One of the biggest controversies in the pharmaceutical industry is around PBMs. PBMs (short for Pharmacy Benefits Managers) are purchasing organizations that act as middlemen between pharmacies and drug companies. They purchase the drugs in large quantities and supply them to individual pharmacies, similar to wholesalers in most industries.
That seems simple enough and a necessary part of running a pharmacy. Unfortunately, the way they make profits isn’t always in your best interest. Most wholesalers make money by aggregating demand and using their buying power to get lower prices. By buying large quantities, they can create space for their own profits and still pass low prices on to their customers.
For many PBMs, the difference between the purchase price from drug companies and the selling price to pharmacies is outrageous. PBMs may simplify the ordering process for pharmacies, but they really don’t serve their role as an intermediary if the end prices aren’t less than pharmacies could have paid directly.
In theory, PBMs offer leverage by negotiating large purchases from drug companies. This should drive your costs down and help you have a decent profit margin. Unfortunately, there’s also leverage being used against many pharmacies.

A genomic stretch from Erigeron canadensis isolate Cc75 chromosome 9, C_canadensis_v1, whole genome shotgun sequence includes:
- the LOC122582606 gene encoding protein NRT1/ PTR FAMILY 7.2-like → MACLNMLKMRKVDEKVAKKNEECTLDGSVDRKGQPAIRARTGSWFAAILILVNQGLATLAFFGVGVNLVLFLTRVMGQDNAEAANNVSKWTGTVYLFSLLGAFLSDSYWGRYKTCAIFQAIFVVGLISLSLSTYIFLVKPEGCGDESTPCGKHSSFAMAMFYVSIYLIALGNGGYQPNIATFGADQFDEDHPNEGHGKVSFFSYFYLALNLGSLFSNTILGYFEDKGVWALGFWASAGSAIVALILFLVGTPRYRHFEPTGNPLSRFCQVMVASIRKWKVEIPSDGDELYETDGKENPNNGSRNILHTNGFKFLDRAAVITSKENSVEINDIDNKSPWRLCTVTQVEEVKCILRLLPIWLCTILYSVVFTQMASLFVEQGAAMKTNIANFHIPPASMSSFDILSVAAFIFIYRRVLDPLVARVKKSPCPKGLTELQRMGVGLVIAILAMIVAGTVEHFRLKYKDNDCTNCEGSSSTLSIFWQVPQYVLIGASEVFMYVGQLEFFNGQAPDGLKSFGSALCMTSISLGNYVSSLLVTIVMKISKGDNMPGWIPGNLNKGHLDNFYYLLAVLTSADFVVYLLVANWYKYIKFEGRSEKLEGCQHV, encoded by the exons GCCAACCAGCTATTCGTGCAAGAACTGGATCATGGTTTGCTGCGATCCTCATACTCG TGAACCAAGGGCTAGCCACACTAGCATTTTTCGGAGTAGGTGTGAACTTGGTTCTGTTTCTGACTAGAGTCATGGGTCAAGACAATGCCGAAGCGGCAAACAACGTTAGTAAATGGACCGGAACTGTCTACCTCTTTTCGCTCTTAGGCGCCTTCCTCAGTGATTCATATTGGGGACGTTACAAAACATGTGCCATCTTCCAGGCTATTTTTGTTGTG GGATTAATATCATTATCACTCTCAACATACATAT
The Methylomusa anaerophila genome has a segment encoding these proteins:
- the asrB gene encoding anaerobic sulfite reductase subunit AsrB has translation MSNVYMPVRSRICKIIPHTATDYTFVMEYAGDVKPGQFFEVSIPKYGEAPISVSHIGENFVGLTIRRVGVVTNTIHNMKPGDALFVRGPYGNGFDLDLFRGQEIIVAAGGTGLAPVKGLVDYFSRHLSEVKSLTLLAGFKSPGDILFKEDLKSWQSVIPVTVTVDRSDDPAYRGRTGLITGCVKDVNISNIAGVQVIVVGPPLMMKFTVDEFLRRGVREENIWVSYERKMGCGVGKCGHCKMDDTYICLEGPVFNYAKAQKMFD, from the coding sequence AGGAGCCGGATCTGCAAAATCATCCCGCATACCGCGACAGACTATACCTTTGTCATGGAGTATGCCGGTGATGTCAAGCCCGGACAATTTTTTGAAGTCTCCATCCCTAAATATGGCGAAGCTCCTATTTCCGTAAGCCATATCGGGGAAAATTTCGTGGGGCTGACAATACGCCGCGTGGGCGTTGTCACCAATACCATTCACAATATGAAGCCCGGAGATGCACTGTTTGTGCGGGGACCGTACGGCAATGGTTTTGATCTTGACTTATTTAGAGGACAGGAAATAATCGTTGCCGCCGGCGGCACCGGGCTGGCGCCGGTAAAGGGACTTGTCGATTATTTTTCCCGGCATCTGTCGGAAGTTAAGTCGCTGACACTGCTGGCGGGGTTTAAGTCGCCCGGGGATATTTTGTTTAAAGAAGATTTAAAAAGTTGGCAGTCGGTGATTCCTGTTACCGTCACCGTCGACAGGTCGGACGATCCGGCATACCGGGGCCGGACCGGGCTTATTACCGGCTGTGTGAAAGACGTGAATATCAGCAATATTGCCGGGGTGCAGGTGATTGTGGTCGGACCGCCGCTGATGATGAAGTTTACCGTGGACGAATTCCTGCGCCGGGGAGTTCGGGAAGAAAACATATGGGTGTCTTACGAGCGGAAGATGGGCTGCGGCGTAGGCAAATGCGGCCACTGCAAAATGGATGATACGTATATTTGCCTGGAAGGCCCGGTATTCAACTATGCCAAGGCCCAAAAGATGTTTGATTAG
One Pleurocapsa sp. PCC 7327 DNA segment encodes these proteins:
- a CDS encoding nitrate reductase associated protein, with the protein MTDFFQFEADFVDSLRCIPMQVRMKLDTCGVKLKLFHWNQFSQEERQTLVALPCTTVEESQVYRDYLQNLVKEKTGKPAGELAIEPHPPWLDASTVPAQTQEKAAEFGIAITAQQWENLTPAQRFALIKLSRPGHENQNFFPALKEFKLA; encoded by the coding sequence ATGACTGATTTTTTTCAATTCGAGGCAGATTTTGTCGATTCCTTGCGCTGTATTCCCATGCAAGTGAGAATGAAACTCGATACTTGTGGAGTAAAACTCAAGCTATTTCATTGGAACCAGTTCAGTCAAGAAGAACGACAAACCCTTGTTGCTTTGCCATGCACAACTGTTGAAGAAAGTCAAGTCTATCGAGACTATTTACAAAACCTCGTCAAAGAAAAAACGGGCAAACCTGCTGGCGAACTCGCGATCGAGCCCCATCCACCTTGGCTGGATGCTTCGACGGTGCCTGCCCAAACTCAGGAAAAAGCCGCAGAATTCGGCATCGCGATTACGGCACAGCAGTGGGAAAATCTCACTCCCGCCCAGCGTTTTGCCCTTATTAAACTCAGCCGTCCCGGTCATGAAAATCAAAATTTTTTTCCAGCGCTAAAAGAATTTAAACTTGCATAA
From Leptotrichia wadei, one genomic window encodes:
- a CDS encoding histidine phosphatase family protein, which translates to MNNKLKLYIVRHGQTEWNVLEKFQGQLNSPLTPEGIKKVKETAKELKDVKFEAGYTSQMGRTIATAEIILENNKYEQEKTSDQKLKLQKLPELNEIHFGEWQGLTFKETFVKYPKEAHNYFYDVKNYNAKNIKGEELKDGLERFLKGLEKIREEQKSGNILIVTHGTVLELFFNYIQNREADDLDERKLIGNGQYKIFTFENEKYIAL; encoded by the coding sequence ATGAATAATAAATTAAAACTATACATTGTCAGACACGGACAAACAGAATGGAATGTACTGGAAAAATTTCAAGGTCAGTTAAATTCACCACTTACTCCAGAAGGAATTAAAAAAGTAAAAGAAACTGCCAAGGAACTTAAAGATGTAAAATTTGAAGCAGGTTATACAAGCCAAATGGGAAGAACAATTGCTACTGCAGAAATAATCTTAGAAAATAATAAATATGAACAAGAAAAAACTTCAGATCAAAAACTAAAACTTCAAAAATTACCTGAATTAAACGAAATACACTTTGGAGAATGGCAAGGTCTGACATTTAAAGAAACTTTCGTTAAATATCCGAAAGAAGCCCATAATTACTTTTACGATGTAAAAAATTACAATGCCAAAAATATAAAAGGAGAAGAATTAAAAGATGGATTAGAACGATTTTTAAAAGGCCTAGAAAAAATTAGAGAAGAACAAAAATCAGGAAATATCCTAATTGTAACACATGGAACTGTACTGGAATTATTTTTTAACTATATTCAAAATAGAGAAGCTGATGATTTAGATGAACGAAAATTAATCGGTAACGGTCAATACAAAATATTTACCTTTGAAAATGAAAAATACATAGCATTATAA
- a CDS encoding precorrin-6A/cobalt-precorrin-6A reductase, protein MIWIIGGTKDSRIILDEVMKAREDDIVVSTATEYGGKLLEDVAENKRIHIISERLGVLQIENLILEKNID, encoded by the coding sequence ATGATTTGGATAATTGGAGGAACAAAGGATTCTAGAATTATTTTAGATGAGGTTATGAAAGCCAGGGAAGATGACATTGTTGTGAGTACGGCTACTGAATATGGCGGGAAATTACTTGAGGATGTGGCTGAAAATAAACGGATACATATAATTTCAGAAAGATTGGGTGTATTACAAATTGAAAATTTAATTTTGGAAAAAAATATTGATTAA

Commercial insurers rely on PBMs – as do Medicaid and Medicare – to provide medications for their patients. Of the prescriptions filled in the U.S. around 70 percent are supplied by just three PBMs: CVS, Express Scripts, and Optum. CVS provides medication to its own retail pharmacies, as well as Walmart pharmacies. While this gives PBMs leverage with drug companies, it also gives them leverage against pharmacies, who have very few choices if they are going to go through a PBM to fill their orders.
This has allowed massive PBM organizations to take advantage of smaller pharmacies with their pricing. The biggest problem is a lack of transparency. PBMs often do not disclose the prices they pay or when those prices change.
For example, when a drug company increases pricing, PBMs quickly adjust the price they charge to maintain their “spread” and protect their profit margins. When drug companies lower the price, however, they may lag behind on updating their pricing, pulling in extra profit until they get around to updating. This delay can leave pharmacies filling prescriptions at a loss, as reduced reimbursements come in only after the sale has been made.
The same happens with rebates in many cases. Drug manufacturers offer rebates on certain products. PBMs often choose these products and promote them to their pharmacies, not because they are the most affordable or the best solution but because of the high rebate. Sadly, the rebate is pocketed by the PBM, leaving the pharmacy and patient with an unnecessarily expensive medication.
The current system of rebates and secretive pricing gives plenty of incentives for PBMs to continue this questionable approach. Pricing needs to be transparent in order for pharmacies to manage their profit margins and cash flow. Legislation is slowly moving into place to demand that transparency.